Tsunami vulnerability index
Seismologist Arun Bapat says tsunami vulnerability is deter¬mined by:
- A potential to produce tsunamigenic earthquakes
- A 500 km-plus distance between the seismic region and the coast
- When only water lies between the epicentre and the coast
Going by this, the junction of the Indian, African and Arabian plates near Socotra island and the underwater Carlsberg Ridge in northern Indian Ocean, would appear to be tsunami-vulnerable. As recently as in 2003, in a paper on the Diglipur earthquake (on August 13 2002 of 6.8 magni¬tude in the North Andamans), C P Rajendran, Centre for Earth Science Studies (CESS), Thiruvananthapuram, had observed that “There is a lack of a good database on the effects of tsunami waves, to which not only the coast of Andaman-Nicobar is exposed, but also the eastern coast of India — a threat that is generally under-estimated. The paper noted it was likely the region had entered a phase of renewed seismic activity.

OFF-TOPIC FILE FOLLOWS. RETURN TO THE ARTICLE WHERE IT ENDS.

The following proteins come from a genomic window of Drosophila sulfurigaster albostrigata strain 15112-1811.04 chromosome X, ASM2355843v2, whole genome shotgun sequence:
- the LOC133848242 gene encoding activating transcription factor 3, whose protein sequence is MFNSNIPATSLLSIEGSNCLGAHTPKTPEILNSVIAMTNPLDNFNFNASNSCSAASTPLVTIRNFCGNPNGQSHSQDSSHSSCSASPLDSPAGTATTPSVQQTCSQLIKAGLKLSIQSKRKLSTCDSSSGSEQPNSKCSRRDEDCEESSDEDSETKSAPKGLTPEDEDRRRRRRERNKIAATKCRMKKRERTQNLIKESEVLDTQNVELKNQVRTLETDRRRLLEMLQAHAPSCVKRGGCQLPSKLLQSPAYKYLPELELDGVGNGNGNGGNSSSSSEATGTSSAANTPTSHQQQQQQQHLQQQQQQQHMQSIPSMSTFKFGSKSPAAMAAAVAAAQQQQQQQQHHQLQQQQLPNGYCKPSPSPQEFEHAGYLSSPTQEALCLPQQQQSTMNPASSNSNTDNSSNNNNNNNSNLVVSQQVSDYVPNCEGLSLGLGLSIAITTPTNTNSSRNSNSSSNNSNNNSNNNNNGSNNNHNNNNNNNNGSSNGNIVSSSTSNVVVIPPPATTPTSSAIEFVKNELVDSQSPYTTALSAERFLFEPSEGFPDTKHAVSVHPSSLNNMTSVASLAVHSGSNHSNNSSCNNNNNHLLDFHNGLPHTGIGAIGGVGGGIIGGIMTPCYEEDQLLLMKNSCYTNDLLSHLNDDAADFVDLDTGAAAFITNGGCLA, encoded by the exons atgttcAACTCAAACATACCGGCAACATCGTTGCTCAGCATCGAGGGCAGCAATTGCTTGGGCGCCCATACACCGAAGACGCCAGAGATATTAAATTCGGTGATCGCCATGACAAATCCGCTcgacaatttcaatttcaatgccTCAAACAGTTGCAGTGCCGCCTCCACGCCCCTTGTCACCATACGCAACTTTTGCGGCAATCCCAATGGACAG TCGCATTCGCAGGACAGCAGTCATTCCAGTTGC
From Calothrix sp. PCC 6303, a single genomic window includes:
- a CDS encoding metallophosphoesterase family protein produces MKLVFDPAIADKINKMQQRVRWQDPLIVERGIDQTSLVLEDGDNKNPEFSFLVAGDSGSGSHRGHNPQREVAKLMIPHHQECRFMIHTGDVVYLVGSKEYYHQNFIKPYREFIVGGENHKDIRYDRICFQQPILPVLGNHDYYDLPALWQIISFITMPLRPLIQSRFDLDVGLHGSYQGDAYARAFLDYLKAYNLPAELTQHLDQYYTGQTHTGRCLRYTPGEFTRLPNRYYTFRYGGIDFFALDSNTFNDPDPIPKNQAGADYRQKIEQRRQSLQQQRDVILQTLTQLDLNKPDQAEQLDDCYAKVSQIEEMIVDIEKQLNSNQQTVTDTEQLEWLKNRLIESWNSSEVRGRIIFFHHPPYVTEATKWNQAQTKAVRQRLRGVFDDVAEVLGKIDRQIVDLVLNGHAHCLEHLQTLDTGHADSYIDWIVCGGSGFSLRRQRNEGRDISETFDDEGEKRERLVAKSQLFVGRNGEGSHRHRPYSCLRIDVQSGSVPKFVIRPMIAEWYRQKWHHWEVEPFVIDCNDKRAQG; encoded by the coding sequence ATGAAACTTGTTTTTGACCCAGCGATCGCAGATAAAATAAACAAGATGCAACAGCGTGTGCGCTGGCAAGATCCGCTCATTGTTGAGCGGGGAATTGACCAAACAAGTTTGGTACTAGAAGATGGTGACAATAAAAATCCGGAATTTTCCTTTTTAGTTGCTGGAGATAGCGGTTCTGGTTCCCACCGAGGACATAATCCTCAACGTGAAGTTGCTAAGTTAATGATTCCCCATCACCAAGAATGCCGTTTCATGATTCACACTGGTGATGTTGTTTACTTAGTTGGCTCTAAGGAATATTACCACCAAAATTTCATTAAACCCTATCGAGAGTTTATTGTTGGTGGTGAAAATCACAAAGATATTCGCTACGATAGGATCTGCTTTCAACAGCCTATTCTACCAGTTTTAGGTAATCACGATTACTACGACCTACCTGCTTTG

India needs centralised ocean management
In the US, a single body, the National Oceanic and Atmospher¬ic Administration, coordinates all oceanographic and atmos¬pheric studies. But in India, there is a multiplicity of organisa¬tions involved in oceanographic studies, under various min¬istries, and this causes an information whirlpool. To name a few:
- Department of Ocean Development: funds for oceano¬graphic studies
- Survey of India: maintains tidal gauges; managed by local port trusts
- IMD: entrusted with disaster warnings, including those from the sea
- NIO: for oceanographic research
- Geological Survey of India: for marine geological studies, including undersea earthquakes
Why, with all these organisations, do we still lack proper data? Research on India’s strategic areas (defence, nuclear and space) gets prioritised, while modernised tide gauge systems to provide real-time data on wave behaviour gets sidelined, even if the amount involved is as tiny as Rs 10 and they, too, are operated manually. Survey of India (SoI) had in fact moot- ed a proposal to have an array of digi¬ tal tide gauges to transmit real time data by satellite to a 24-hour centre at the SoI headquarters, Dehradun. DoD also plans to double its capacity of buoys, used to measure ocean data.